"The glimpse of the transept through the iron gates—the waving palms, flowers, statues, myriads of people filling the galleries and seats around, with the flourish of trumpets as we entered, gave us a sensation which, I can never forget, and I felt much moved. We went for a moment to a little side-room, where we left our shawls, and where we found mamma and Mary (now Duchess of Teck), and outside which were standing the other Princes. In a few seconds we proceeded, Albert leading me, having Vicky at his hand, and Bertie holding mine. The sight as we came to the middle, where the steps and chair (which I did not sit on) were placed, with the beautiful crystal fountain in front of it, was magical—so vast, so glorious, so touching. One felt, as so many did whom I have since spoken to, filled with devotion, more so than by any service I have ever heard. The tremendous cheers, the joy expressed in every face, the immensity of the building, the mixture of palms, flowers, trees, statues, fountains—the organ (with two hundred instruments and six hundred voices, which sounded like nothing), and my beloved husband the author of this peace festival, which united the industry of all nations of the earth—all this was moving indeed, and it was and is a day to live for ever. God bless my dearest Albert, God bless my dearest country, which has shown itself so great to-day! One felt so grateful to the great God who seemed to pervade all and to bless all. The only event it in the slightest degree reminded me of was the Coronation, but this day's festival was a thousand times superior. In fact it is unique and can bear no comparison, from its peculiarity, beauty, and combination of such different and striking objects. I mean the slight resemblance only as to its solemnity; the enthusiasm and cheering, too, were much more touching, for in a church naturally all is silent.

"Albert left my side after "God save the Queen" had been sung, and at the head of the commissioners, a curious assemblage of political and distinguished men, read me the report, which is a long one, and to which I read a short answer; after which the Archbishop of Canterbury offered up a short and appropriate prayer, followed by the "Hallelujah Chorus," during which the Chinese mandarin came forward and made his obeisance. This concluded, the procession began. It was beautifully arranged and of great length, the prescribed order being exactly adhered to. The nave was full, which had not been intended; but still there was no difficulty, and the whole long walk, from one end to the other, was made in the midst of continued and deafening cheers and waving of handkerchiefs. Everyone's face was bright and smiling, many with tears in their eyes. Many Frenchmen called out "Vive la Reine!" One could, of course, see nothing but what was near in the nave, and nothing in the courts. The organs were but little heard, but the military band at one end had a very fine effect as we passed along. They played the march from Athalie.... The old Duke and Lord Anglesey walked arm in arm, which was a touching sight. I saw many acquaintances among those present. We returned to our own place, and Albert told Lord Breadalbane to declare that the Exhibition was opened, which he did in a loud voice: 'Her Majesty commands me to declare this Exhibition open,' which was followed by a flourish of trumpets and immense cheering. All the commissioners, the executive committee, who worked so hard, and to whom such immense praise is due, seemed truly happy, and no one more so than Paxton, who may be justly proud; he rose from being a common gardener's boy. Everybody was astonished and delighted, Sir George Grey (Home Secretary) in tears.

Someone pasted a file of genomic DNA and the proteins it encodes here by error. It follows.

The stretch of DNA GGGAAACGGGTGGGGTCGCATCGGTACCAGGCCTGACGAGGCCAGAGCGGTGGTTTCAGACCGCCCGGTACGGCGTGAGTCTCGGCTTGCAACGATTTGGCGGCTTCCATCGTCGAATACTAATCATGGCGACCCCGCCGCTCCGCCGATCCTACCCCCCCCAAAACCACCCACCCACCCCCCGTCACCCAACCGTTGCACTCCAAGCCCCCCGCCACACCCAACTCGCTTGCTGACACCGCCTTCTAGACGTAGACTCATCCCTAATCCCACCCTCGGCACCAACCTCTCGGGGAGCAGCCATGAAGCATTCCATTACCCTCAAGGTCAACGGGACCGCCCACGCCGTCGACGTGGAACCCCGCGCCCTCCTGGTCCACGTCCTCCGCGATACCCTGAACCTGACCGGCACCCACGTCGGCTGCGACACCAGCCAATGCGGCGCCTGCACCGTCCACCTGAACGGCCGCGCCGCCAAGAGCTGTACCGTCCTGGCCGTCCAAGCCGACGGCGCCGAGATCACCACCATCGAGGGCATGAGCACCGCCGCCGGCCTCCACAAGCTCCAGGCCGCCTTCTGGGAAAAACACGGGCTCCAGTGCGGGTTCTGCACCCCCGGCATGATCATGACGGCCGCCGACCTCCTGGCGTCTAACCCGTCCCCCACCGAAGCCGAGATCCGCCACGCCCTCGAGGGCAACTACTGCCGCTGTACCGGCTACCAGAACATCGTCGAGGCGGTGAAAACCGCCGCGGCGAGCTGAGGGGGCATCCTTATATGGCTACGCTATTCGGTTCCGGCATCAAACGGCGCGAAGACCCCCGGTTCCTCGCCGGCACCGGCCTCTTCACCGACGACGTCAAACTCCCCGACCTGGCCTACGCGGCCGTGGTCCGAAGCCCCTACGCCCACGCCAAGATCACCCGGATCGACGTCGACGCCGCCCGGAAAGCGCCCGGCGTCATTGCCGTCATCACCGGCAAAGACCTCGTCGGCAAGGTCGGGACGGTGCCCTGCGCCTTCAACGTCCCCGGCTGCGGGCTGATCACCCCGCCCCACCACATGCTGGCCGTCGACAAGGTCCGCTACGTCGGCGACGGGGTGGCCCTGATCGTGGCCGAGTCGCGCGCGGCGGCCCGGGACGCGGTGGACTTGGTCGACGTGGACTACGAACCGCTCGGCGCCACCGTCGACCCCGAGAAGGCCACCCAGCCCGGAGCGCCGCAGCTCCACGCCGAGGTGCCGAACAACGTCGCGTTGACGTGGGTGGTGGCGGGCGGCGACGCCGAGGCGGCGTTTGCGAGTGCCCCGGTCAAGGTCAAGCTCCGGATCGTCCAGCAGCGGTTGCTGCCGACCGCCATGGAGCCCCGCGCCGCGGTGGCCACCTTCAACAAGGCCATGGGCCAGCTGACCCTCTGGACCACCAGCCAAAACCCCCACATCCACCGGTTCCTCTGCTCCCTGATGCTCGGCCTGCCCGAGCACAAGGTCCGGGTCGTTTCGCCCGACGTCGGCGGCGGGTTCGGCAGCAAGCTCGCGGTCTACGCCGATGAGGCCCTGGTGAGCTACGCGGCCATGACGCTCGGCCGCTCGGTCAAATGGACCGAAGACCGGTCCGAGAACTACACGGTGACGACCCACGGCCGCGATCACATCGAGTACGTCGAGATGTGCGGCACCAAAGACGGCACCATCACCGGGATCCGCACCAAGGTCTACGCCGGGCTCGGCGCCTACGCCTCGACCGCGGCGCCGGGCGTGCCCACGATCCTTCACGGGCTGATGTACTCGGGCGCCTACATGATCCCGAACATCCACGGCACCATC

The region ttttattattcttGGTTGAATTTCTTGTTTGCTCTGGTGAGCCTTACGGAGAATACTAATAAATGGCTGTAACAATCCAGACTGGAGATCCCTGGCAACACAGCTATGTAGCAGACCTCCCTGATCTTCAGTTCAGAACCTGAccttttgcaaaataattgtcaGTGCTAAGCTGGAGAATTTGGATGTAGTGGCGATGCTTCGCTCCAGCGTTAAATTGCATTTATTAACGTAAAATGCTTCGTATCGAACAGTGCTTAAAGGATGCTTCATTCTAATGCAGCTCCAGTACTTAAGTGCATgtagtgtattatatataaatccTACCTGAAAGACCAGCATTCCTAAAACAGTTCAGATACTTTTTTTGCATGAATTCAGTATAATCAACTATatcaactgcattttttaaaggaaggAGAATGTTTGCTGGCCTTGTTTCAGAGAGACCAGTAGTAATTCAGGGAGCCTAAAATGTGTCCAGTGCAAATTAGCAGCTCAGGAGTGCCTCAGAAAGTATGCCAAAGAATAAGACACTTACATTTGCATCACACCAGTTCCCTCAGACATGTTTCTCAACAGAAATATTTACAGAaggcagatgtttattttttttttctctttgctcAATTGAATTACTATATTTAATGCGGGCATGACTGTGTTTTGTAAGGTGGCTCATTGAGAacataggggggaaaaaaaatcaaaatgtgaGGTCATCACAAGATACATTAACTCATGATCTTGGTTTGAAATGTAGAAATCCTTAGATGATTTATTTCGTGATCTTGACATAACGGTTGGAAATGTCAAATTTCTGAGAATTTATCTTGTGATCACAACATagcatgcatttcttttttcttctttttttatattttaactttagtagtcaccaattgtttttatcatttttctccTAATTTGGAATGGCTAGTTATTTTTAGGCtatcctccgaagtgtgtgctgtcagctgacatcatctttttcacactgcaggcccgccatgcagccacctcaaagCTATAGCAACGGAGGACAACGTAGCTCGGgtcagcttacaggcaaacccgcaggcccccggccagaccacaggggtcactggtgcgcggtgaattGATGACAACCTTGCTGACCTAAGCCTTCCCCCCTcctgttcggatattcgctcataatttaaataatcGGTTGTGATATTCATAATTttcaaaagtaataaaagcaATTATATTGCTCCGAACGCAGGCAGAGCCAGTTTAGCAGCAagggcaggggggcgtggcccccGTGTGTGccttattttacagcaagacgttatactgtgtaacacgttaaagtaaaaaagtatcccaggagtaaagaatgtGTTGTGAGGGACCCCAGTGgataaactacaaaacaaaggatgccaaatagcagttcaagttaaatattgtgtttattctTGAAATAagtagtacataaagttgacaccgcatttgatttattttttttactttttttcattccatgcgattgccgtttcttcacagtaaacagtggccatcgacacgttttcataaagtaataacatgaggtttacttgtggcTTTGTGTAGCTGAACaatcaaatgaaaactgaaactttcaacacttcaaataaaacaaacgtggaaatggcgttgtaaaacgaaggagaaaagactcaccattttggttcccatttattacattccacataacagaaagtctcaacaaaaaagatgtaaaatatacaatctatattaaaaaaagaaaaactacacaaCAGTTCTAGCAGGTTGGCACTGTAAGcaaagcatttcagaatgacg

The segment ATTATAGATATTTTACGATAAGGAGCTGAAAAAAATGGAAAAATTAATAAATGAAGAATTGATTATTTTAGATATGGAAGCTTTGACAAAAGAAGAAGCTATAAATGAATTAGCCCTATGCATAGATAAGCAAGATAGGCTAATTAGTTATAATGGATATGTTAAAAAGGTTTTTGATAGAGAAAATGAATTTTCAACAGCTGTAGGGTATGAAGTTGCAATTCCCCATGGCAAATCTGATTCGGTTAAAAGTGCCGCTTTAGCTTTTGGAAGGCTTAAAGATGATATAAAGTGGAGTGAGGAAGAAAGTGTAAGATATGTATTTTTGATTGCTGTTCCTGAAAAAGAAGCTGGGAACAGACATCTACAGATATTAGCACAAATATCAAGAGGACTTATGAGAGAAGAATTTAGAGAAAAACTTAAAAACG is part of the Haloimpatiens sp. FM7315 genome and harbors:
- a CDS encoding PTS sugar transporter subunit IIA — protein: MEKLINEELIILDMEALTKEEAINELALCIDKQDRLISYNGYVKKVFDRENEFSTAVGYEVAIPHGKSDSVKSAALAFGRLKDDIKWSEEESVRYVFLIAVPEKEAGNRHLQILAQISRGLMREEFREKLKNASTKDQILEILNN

"The return was equally satisfactory, the crowd most enthusiastic, the order perfect. We reached the palace at twenty minutes past one, and went out on the balcony and were loudly cheered, the Prince and Princess (of Prussia) quite delighted and impressed. That we felt happy, thankful, I need not say; proud of all that had passed, of my darling husband's success, and of the behaviour of my good people. I was more impressed than I can say by the scene. It was one that can never be effaced from my memory, and never will be from that of any one who witnessed it. Albert's name is immortalised, and the wicked reports of dangers of every kind, which a set of people, viz. the soi disant fashionables, the most violent Protectionists, spread, are silenced. It is therefore doubly satisfactory, and that all should have gone off so well, and without the slightest accident or mishap.... Albert's emphatic words last year, when he said that the feeling would be that of deep thankfulness to the Almighty for the blessings which He has bestowed on us here below this day realised....

"I must not omit to mention an interesting episode of this day, viz:— the visit of the good old Duke on this his eighty-second birthday to his little godson, our dear little boy. He came to us both at five, and gave him a golden cup and some toys, which he had himself chosen, and Arthur gave him a nosegay.